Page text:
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TREATY TEXTS ON NEUTRALITY

I. TREATIES BETWEEN THE UNITED STATES AND FOREIGN

POWERS

No. 1

UNITED STATES AND FRANCE Treaty of Amity and Commerce, signed at Paris, February 6, 1778; ratifications exchanged at Paris (or Versailles), July 17, 1778.

Text from 2 Miller, Treaties of the United States, page 3.1

Art. 14 (12]. The merchant Ships of either of the Parties, which shall be making into a Port belonging to the Enemy of the other Ally and concerning whose Voyage & the Species of Goods on board her there shall be just Grounds of Suspicion shall be obliged to exhibit as well upon the high Seas as in the Ports and Havens not only her Passports, but likewise Certificates expressly shewing that her Goods are not of the Number of those, which have been prohibited as contraband.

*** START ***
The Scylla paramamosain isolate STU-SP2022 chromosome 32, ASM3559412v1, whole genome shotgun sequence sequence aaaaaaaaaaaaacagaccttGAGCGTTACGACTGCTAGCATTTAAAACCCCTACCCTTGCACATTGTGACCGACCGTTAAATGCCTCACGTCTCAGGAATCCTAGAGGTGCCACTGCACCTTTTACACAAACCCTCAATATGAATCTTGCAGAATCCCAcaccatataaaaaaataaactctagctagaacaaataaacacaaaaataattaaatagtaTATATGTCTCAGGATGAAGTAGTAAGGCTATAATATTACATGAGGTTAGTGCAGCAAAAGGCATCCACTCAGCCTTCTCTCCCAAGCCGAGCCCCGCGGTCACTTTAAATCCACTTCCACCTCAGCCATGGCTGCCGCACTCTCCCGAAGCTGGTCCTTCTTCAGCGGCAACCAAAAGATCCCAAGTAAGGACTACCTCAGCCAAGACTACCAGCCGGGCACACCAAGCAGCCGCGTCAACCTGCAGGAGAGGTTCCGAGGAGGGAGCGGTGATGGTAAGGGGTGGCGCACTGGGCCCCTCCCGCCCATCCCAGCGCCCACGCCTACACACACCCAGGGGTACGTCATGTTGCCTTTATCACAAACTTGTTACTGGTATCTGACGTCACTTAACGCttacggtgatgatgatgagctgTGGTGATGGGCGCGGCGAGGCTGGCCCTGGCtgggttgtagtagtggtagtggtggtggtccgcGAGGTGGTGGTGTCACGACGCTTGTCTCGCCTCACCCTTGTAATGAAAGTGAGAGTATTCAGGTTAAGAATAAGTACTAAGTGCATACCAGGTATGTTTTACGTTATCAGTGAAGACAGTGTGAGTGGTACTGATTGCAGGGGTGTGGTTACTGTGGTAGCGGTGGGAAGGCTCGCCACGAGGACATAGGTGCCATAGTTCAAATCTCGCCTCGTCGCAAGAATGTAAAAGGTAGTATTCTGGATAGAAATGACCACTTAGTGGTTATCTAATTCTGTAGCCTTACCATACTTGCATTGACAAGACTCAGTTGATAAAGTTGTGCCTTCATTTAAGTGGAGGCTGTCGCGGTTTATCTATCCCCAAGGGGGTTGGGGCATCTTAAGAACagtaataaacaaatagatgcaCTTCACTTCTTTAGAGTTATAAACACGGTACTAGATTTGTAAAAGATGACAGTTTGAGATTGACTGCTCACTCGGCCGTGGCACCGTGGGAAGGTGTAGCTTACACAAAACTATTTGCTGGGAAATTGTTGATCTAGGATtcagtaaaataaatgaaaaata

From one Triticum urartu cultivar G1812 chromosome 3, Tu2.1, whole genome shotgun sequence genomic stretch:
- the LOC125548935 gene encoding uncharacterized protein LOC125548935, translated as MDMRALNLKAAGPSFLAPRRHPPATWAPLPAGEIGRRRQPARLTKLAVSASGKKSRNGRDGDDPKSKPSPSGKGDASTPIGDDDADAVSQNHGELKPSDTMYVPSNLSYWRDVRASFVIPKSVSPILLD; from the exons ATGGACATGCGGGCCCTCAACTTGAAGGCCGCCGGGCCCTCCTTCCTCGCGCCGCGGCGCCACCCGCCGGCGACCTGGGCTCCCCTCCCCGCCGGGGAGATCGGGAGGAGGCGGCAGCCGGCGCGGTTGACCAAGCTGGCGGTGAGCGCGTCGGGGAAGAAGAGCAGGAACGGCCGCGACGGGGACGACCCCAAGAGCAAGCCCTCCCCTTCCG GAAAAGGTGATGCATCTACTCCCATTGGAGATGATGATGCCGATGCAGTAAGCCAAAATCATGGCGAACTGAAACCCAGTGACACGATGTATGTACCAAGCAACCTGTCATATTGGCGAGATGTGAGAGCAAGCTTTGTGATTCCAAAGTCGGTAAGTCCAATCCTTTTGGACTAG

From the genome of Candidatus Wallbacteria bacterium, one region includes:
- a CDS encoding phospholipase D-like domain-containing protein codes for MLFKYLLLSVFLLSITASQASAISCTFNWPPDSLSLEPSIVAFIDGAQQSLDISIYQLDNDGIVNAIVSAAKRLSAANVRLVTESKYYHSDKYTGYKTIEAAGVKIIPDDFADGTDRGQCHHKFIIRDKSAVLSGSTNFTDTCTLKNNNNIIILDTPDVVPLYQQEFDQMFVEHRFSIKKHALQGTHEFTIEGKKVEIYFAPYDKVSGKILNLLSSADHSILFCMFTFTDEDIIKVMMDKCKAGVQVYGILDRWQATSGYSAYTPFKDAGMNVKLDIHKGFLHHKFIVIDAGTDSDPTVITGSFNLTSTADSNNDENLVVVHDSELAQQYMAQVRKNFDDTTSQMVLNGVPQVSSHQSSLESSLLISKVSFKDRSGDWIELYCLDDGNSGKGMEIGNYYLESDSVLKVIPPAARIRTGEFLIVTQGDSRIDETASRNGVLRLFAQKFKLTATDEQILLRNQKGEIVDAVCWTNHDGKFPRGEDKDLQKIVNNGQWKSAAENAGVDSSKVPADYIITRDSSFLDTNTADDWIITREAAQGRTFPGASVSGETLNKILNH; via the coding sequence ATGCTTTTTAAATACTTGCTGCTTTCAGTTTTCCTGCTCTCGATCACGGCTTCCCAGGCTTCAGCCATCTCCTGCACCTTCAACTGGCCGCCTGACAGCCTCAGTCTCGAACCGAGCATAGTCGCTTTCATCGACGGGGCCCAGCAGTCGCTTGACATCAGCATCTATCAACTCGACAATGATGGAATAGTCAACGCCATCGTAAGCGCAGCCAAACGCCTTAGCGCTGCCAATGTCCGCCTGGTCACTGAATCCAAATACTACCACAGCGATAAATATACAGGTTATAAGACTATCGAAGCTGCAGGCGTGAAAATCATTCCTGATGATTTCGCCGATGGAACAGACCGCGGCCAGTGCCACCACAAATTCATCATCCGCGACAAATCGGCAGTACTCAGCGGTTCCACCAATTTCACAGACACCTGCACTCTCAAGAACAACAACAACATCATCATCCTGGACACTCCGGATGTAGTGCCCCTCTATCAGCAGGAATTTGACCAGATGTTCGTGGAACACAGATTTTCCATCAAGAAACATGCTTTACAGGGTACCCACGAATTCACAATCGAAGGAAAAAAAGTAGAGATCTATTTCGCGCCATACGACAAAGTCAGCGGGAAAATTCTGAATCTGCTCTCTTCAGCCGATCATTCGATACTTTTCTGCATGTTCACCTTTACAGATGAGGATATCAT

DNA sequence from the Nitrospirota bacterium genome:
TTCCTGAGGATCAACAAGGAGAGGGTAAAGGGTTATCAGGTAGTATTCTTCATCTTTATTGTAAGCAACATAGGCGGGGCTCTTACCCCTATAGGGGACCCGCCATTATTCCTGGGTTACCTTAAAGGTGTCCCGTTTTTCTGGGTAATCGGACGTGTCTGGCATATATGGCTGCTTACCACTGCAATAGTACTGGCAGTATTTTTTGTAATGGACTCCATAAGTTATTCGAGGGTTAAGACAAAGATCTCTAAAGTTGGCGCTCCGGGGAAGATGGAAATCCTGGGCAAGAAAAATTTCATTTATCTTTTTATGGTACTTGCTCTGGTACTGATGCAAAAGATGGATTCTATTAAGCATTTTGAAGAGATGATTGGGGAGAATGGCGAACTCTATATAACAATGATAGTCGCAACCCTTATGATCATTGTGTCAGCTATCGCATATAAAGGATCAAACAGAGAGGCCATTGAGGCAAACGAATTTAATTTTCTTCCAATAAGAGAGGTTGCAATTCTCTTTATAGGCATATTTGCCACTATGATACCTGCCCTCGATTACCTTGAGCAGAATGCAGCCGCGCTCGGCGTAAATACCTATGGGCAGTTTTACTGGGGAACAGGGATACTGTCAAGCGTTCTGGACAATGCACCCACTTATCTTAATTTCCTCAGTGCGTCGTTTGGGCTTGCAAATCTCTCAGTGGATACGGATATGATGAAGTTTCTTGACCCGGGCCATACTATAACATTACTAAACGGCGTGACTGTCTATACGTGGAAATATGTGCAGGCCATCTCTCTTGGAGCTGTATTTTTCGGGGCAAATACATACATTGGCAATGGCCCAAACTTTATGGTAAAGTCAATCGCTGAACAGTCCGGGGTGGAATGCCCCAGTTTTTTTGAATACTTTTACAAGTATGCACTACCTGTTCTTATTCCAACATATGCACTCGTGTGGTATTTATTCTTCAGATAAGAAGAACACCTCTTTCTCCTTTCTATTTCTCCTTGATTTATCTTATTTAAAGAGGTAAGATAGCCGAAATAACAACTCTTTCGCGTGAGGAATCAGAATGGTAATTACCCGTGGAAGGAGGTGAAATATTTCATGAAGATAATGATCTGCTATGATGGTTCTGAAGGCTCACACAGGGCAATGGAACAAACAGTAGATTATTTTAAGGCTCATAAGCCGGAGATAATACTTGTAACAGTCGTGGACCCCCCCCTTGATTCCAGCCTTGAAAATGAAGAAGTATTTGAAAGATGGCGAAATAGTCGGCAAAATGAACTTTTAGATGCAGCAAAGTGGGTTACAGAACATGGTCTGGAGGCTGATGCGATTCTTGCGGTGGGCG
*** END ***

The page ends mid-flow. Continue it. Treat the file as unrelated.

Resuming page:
EDITOR'S NOTE.—Identical provisions are contained in the following treaties:

France and England, September 26, 1786, article 27.
United States and Spain, October 27, 1795, article 12.

United States and France, September 30, 1800, article 16.
Substantially the same provisions are contained in the following treaties:

United States and Venezuela, August 27, 1860, article 15.
United States and Haiti, November 3, 1864, article 22.
United States and Dominican Republic, February 8, 1867, article 16.